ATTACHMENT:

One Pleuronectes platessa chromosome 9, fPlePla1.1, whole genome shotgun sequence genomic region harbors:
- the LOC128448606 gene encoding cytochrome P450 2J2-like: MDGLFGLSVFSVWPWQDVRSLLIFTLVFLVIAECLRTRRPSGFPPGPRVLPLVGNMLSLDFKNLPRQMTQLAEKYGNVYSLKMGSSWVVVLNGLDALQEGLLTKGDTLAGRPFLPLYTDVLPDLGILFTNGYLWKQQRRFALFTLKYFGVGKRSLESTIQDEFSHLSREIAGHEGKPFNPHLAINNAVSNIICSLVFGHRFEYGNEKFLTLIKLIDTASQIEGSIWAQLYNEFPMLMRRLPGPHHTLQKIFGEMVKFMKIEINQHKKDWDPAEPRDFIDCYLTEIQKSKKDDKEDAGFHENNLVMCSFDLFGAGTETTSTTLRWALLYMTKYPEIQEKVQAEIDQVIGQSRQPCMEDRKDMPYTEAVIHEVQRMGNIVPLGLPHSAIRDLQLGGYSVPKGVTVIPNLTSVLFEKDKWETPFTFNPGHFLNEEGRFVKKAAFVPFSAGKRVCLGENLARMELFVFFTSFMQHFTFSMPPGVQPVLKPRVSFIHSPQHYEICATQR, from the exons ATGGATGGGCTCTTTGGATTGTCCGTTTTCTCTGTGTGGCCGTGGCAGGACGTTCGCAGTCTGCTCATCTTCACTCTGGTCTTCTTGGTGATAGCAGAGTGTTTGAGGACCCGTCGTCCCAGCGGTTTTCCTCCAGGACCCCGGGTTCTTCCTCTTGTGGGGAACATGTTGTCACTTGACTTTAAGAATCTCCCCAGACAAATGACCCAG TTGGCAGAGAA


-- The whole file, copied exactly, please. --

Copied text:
One Pleuronectes platessa chromosome 9, fPlePla1.1, whole genome shotgun sequence genomic region harbors:
- the LOC128448606 gene encoding cytochrome P450 2J2-like: MDGLFGLSVFSVWPWQDVRSLLIFTLVFLVIAECLRTRRPSGFPPGPRVLPLVGNMLSLDFKNLPRQMTQLAEKYGNVYSLKMGSSWVVVLNGLDALQEGLLTKGDTLAGRPFLPLYTDVLPDLGILFTNGYLWKQQRRFALFTLKYFGVGKRSLESTIQDEFSHLSREIAGHEGKPFNPHLAINNAVSNIICSLVFGHRFEYGNEKFLTLIKLIDTASQIEGSIWAQLYNEFPMLMRRLPGPHHTLQKIFGEMVKFMKIEINQHKKDWDPAEPRDFIDCYLTEIQKSKKDDKEDAGFHENNLVMCSFDLFGAGTETTSTTLRWALLYMTKYPEIQEKVQAEIDQVIGQSRQPCMEDRKDMPYTEAVIHEVQRMGNIVPLGLPHSAIRDLQLGGYSVPKGVTVIPNLTSVLFEKDKWETPFTFNPGHFLNEEGRFVKKAAFVPFSAGKRVCLGENLARMELFVFFTSFMQHFTFSMPPGVQPVLKPRVSFIHSPQHYEICATQR, from the exons ATGGATGGGCTCTTTGGATTGTCCGTTTTCTCTGTGTGGCCGTGGCAGGACGTTCGCAGTCTGCTCATCTTCACTCTGGTCTTCTTGGTGATAGCAGAGTGTTTGAGGACCCGTCGTCCCAGCGGTTTTCCTCCAGGACCCCGGGTTCTTCCTCTTGTGGGGAACATGTTGTCACTTGACTTTAAGAATCTCCCCAGACAAATGACCCAG TTGGCAGAGAA